I always had to have a substance for getting high or drunk. This led me to selling drugs. I started to become unreliable and untrustworthy to everyone in my life. Not knowing or caring what abusing drugs and alcohol truly does to the lives around me, my life became a loss of hope, total despair, a hatred of self, always looking toward the next feeling of bliss, the ability to become completely numb. The thought came to me quite often that I needed to change. Who really likes change? Change tends to be uncomfortable. When people in my life started to become worried and employers were concerned, I realized that my life was unmanageable.  The change is not easy however; the outcome is well worth the ups and downs from my unfamiliar feelings. Learning how to handle life on life’s terms is a life-long process.


Role exit became familiar to my life in many ways; it is the process of disengagement from a role, for instance, a role that is central to one’s self identity in order to establish a new role and identity. There are four stages to the role exiting process (Ebaugh, 1988). The experience of role exit in my life is a reminder of what my life was like, what happened, and what it is like today.


The first stage of “Role Exit” is experiencing a feeling of doubt, unhappiness, and loss of hope. I rearranged my priorities; I stopped attending college, got into trouble with jobs and was not faithful in relationships. The next stage of role exit is searching for alternatives to get out of the feeling of unhappiness. I moved to different cities, attended three different high schools; my mom sent me to rehab in the tenth grade, and six years later I finally stopped digging. I needed help. The next part of the process the action stage: making a plan to start packing for a rehabilitation center.  When I arrived at the facility, I experienced hope that I had not felt in years. The fourth stage of role exit is creation, or the creation of a new identity. I moved to a new city, left behind material and non-material possessions, and lived in a sober living facility for fourteen months. I continue to learn about who I am sober, one day at a time.


 I firmly believe that we are who we choose to hang out with. When I went to high school, I was involved with many different athletic teams. I never thought I socially fit in with the jock group. But we did all have one thing in common – being a part of the sports team.  Then, outside of the sports I felt socially lost. My status in high school was a jock that hung out with the druggies. I enjoyed taking risks and having a fun time, so I chose to find people that took risks and were rebels. I stopped finding time to hang out with the jocks. My social interaction began to consist of skipping school and getting “messed up.” In the end, the group members all went their separate ways; some went to jail, others dropped out of high school, and we all mainly just lost touch. Our primary group had a common norm it consisted of getting high or drunk.


One problem that is involved with of role exiting is when a person gets involved with old behaviors, and in my experience, turns to drugs and alcohol for a “quick fix”. I have not seen or talked to the old group I belonged to since I left for the rehabilitation facility. If I were to get together with that group now, they might think I am still in that crazy role I used to be in. I could easily fall back into that role because I knew it so well. I have changed today because I am involved with a different group, but I always will remember.  I feel that as long I remember who I was like, God willing, it will help me to not fall back into that old way of living.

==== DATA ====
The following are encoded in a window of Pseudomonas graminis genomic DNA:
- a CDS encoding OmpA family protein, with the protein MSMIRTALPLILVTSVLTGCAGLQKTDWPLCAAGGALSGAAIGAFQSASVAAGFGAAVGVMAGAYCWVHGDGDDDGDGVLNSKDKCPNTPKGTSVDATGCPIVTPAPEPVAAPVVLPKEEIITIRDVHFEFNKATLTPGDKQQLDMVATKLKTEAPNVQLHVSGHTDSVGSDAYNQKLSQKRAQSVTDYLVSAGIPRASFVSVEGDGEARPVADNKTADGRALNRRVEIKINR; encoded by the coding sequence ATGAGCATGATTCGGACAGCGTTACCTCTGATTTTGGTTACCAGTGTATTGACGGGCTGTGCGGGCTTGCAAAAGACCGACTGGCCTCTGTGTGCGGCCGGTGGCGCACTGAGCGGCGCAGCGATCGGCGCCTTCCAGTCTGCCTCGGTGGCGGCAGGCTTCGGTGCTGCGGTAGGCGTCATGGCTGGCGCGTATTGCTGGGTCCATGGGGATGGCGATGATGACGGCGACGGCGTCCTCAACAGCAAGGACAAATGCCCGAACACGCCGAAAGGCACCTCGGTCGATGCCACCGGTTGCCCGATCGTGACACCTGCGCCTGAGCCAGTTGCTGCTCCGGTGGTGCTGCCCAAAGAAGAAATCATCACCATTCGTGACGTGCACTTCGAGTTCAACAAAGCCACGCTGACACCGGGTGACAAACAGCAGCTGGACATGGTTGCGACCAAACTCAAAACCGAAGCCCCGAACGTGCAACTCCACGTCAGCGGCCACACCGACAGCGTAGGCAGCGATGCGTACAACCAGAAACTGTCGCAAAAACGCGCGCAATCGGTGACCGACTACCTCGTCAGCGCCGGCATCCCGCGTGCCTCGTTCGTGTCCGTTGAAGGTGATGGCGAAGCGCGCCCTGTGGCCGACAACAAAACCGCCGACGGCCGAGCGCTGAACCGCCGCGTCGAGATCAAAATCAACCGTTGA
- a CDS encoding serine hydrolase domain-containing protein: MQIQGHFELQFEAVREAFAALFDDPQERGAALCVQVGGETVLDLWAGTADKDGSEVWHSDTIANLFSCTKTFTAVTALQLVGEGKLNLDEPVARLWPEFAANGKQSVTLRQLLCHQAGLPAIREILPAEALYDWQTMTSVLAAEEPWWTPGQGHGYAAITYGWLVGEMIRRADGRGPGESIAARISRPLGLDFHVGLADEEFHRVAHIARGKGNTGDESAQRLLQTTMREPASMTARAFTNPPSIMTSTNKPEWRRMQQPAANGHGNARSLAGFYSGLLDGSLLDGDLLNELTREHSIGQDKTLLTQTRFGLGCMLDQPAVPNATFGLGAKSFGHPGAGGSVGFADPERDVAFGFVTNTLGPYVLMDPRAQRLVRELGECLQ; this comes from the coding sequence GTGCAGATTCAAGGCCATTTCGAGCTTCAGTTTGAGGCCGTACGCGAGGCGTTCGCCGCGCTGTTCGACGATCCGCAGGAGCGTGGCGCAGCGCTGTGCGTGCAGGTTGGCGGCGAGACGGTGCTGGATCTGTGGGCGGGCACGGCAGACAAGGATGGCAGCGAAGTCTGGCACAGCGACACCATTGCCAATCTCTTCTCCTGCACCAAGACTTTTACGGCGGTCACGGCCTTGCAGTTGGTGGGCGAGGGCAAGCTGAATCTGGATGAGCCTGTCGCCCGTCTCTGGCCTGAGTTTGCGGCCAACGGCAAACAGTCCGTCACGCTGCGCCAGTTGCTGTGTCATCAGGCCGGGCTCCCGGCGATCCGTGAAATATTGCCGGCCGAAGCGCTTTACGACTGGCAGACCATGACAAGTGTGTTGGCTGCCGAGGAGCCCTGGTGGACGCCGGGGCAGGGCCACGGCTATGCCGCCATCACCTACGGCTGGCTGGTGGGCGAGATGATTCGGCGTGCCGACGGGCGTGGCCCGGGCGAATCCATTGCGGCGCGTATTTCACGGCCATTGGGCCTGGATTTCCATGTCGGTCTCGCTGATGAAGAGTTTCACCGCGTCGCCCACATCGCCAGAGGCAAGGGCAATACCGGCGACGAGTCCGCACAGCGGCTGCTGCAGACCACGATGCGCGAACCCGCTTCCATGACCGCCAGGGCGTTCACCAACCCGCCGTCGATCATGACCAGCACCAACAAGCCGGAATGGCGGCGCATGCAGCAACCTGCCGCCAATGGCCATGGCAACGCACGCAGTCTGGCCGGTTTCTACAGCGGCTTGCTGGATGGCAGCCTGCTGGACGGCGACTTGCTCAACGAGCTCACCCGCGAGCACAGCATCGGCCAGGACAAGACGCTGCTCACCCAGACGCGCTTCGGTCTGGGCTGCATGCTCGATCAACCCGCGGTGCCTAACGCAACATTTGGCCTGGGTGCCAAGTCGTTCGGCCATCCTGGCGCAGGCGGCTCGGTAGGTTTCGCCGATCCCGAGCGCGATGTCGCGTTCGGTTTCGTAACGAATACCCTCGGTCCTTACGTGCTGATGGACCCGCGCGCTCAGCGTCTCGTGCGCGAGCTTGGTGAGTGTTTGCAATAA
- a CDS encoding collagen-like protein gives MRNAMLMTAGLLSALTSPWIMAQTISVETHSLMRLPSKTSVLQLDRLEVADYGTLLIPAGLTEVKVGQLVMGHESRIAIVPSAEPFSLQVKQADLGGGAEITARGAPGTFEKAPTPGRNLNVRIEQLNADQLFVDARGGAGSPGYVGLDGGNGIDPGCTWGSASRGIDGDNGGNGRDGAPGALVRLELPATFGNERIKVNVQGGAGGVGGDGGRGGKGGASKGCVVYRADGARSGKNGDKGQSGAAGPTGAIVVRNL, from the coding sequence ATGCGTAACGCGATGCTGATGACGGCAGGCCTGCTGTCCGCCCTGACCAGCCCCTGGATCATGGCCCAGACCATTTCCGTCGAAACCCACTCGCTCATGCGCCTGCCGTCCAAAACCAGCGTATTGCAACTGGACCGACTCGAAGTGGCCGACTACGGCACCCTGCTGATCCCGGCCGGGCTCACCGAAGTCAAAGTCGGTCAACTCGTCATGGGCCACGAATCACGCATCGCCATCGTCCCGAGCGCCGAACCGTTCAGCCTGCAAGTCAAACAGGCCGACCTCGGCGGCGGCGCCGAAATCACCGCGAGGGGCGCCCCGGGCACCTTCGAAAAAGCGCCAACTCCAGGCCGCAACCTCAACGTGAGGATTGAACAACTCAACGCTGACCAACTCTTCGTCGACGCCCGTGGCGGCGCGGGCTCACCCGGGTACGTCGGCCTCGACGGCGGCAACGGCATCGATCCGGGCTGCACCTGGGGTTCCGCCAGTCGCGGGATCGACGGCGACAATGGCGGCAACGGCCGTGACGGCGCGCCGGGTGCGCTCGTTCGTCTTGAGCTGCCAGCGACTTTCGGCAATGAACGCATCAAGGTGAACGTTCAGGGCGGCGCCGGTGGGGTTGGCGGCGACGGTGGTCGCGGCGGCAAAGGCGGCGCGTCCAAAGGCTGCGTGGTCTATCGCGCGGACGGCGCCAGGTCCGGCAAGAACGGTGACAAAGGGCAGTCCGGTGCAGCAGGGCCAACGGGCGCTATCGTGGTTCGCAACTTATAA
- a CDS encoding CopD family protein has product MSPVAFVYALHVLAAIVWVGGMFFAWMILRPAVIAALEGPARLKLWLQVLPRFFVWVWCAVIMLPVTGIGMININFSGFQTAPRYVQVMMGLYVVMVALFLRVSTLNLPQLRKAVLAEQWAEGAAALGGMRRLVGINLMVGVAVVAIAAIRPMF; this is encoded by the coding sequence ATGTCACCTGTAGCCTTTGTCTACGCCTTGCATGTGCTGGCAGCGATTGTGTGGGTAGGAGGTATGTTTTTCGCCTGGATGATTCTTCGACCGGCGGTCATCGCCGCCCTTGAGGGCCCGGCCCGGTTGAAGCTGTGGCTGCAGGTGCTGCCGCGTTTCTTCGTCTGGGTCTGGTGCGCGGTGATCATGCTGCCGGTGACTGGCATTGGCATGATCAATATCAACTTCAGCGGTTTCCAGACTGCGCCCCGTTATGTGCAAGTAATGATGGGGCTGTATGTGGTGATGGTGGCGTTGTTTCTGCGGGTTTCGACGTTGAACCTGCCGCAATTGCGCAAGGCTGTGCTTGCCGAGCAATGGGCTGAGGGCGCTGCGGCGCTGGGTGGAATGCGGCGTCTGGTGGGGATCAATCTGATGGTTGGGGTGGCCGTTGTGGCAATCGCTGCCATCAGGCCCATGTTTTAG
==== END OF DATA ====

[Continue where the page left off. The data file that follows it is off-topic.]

Recovery found me when I needed it the most. The active social interaction of the recovery fellowship helps me to know that I am not alone and it is helpful to share experience with others who have the same theme in common.  We can relate to one another. Finding a group to share similar values, beliefs, and norms to belong to on a regular basis, for me, is the recovery community.  I need to keep establishing a fellowship. Getting together face to face with a smaller group of people has given me an opportunity to make true friends. This primary group has helped me stay on the right path with sharing their experience, strength, and hope. I believed for a long time that people with more sobriety time should have more knowledge about staying sober and living happy. The expectations I had based on a given social status occupied by people had not been accurate.  I have realized that it is not the length of time one is sober that matters; what matters is the quality of the time sober.


Today I am willing to take suggestions. I have learned how honesty has helped save my life and those around me by seeing the amazing changes in their lives. I am open to continue learning new and healthy ways of living with the group I have been a part of on a daily basis. Asking for help and admitting when I am wrong is a struggle at times, but life is a learning process. When I think I have learned all life has to offer me, it might be time for me to find a new project to enlighten my mind. I am sure I will experience many different role exits throughout my life. What role exits have you experienced in your life thus far?


Work Cited

“Getting Clean and Sober.” Getting Clean and Sober. CumberlandMountain Community Service Board, n.d. Web. 23 Feb. 2013.

“Google.” Google. N.p., n.d. Web. 22 Feb. 2013.

Merlo-Booth, Lisa. “Law of Attraction: You Are Who You Hang Out.” SonsiLiving. Sonsi, Inc., 12 Apr. 2011. Web. 20 Feb. 2013. (We are who we hang out with)  (Move a muscle, change a thought)

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